52. ^ McDuffee, Allen (April 2, 2012). "Donna Shalala, former HHS secretary, joins Brookings". The Washington Post.
  53. ^ "Donna Shalala". Inter-American Dialogue. Retrieved April 13, 2017.
  54. ^ "Secretary Donna Shalala". biodefensestudy.org. Retrieved February 13, 2017.
  55. ^ "U.S. Senate: Presidential Medal of Freedom Recipients". www.senate.gov.
  56. ^ Donna E. Shalala Honored With Nelson Mandela Award For Health And Human Rights Henry J. Kaiser Family Foundation
  57. ^ a b President Donna E. Shalala’s Biography Archived July 17, 2015, at the Wayback Machine University of Miami
  58. ^ President Shalala Honored with Truman Award Archived February 9, 2015, at the Wayback Machine University of Miami
  59. ^ "Rep. Shalala Named to Inaugural Class of Government Hall of Fame | U.S. Congresswoman Donna Shalala". Shalala.house.gov. Retrieved August 16, 2019.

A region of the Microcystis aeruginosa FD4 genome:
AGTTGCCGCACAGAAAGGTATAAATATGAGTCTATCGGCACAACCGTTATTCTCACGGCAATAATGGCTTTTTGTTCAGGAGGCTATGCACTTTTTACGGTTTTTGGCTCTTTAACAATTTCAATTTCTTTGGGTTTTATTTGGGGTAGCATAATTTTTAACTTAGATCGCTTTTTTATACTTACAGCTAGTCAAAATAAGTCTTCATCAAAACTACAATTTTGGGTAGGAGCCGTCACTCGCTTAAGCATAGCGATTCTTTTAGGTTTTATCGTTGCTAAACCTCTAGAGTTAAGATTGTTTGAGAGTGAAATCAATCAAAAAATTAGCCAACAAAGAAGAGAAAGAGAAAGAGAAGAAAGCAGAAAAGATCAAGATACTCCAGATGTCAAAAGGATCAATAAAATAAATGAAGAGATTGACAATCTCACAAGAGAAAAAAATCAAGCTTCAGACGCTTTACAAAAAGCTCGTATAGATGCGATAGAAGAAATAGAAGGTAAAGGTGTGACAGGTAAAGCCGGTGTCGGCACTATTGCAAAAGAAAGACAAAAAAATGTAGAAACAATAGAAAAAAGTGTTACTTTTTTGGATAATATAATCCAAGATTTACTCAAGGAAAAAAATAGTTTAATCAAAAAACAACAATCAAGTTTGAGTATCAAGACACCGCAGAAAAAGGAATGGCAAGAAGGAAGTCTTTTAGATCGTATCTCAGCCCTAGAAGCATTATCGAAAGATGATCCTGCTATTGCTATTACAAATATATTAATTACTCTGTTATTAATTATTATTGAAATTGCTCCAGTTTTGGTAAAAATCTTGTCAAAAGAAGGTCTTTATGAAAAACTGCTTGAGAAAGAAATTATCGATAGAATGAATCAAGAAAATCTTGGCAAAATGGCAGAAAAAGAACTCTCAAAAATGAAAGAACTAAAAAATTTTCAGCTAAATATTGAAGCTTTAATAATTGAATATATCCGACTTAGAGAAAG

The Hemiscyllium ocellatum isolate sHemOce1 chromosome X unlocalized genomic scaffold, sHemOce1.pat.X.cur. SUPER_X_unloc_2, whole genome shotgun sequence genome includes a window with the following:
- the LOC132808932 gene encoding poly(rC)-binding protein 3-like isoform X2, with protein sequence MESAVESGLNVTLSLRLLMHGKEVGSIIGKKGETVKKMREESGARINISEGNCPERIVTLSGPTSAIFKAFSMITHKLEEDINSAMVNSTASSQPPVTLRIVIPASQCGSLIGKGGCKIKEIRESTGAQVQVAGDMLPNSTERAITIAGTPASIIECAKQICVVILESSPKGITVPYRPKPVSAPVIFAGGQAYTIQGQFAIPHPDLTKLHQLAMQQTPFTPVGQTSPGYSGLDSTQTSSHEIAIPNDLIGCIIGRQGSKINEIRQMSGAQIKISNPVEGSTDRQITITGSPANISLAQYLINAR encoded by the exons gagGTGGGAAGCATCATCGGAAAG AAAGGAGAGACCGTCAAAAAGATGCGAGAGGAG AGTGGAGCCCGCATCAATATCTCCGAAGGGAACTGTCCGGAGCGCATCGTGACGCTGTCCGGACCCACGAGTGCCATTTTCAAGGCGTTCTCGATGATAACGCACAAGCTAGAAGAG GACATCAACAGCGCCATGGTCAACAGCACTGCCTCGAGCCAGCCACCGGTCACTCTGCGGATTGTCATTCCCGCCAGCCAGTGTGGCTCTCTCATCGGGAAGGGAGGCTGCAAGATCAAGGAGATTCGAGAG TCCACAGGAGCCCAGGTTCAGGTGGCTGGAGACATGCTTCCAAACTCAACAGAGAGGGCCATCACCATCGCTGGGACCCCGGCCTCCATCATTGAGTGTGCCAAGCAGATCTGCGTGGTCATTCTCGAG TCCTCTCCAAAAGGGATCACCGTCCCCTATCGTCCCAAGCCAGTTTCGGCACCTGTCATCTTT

External linksEdit

Political offices
Preceded by
Louis Wade Sullivan
United States Secretary of Health and Human Services
January 22, 1993 – January 20, 2001
Succeeded by
Tommy Thompson
Academic offices
Preceded by
Jacqueline Grennan Wexler
President of Hunter College
October 8, 1980 – January 1, 1988
Succeeded by
Paul LeClerc
Preceded by
Bernard Cecil Cohen
Chancellor of the University of Wisconsin–Madison
January 1, 1988 – January 22, 1993
Succeeded by
David Ward
Preceded by
Edward T. Foote
President of the University of Miami
June 1, 2001 – August 16, 2015
Succeeded by
Julio Frenk
Non-profit organization positions
Preceded by
Eric Braverman
President of the Clinton Foundation
March 6, 2015 – April 25, 2017
Succeeded by
Kevin Thurm
U.S. House of Representatives
Preceded by
Ileana Ros-Lehtinen
Member of the U.S. House of Representatives
from Florida's 27th congressional district

January 3, 2019 – present
Incumbent
U.S. order of precedence (ceremonial)
Preceded by
Kim Schrier
United States Representatives by seniority
407th
Succeeded by
Mikie Sherrill